San Marcos

Physics Professor Helps Unlock Puzzle of the Origin of Water on Asteroid Surfaces



​​The question has vexed astronomers for years: how do water and hydroxyl radicals, which have the same elements as water, surface on asteroids sluicing through space? A paper co-published by Cal State San Marcos physics professor Dr. Gerardo Dominguez in October in the peer-reviewed scientific journal Nature Astronomy provides the answer.

“Regenerative Water Sources on Surfaces of Airless Bodies” paper concludes that two primary mechanisms are the source of surface water—low-temperature oxidation of organics, and mineral dehydration—and they are transformed through the impact of micrometeorites and the heat pulses they generate during an asteroid’s travels.

“Any mechanisms that are discovered that generate water on asteroids are fascinating and help us better understand what is happening in the universe,” Dr. Dominguez said. “This helps answer a puzzle as to where this water on asteroid surfaces comes from.” 

Dominguez was unaware of the study until the principal investigator, professor Ralf I. Kaiser, contacted him. Dr. Kaiser and his team at the University of Hawaii had submitted their research to Nature Astronomy, but reviewers were skeptical that the duration of laser pulses mentioned in the experiments, which were aimed at mimicking the heat pulses caused by micrometeorite impacts on asteroid surfaces, were correct. Kaiser came across Dominguez’s earlier research on micrometeorite impacts into on solids and asked the CSUSM professor to provide theoretical modeling on the amount of heat and the duration of heat-pulses generated by micrometeorite impacts to convince Nature Astronomy’s peer reviewers.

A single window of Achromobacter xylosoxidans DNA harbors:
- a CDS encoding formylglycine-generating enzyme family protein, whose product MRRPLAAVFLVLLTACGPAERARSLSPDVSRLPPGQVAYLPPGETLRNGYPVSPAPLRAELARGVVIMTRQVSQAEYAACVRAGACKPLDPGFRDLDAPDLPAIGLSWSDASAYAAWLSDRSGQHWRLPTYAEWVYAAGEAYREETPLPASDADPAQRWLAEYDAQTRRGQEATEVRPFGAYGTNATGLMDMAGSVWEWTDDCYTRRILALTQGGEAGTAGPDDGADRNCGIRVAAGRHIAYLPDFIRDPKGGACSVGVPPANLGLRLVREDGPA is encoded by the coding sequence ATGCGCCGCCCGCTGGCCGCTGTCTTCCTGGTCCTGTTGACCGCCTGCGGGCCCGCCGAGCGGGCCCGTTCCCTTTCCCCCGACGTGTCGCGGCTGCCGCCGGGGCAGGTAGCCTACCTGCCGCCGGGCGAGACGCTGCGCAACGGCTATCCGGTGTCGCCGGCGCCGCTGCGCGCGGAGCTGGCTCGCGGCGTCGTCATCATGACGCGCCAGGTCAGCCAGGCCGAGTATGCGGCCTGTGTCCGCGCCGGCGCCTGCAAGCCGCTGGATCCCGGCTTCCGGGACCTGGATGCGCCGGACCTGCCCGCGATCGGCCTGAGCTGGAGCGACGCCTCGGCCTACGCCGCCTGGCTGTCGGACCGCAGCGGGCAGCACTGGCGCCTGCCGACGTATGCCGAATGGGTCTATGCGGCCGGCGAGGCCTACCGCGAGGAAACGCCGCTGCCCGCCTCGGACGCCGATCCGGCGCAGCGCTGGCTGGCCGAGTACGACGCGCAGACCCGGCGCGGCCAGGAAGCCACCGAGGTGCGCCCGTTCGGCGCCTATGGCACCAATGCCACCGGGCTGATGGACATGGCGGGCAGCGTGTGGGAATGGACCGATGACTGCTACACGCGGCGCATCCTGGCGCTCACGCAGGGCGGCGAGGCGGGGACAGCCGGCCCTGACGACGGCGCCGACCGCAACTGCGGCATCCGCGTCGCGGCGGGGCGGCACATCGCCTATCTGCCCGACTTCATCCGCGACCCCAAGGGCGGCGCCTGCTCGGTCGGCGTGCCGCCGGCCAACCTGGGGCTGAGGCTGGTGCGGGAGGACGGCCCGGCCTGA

Mission accomplished.

In fact, Dominguez’s research long has been aimed at unlocking the secrets of the universe. His work has earned him recognition from the National Academy of Sciences, NASA and the newsmagazine Diverse: Issues in Higher Education as a top researcher in planetary astrophysics and atmospheric chemistry. Continuing research includes exploring the isotopic composition of molecular clouds to understand how the sun and the planets of our solar system were formed. Dominguez also has conducted extensive research in the application of nano-optical techniques for mapping the chemical composition of meteorites and cometary dust grains. 

This past summer, a CSUSM team led by Dominguez was one of eight research teams from around the country awarded a $10.5 million NASA grant to study the origins of ice on the moon. 

Not bad for a first-generation American and self-described nerd from San Pedro who grew up devouring books about how things worked.

“How the universe works, how atoms work, it all just fascinated me as a kid,” he said. 

Dominguez earned his bachelor’s degree, master’s degree and doctorate in physics from UC Berkeley. He has been teaching at CSUSM since 2011.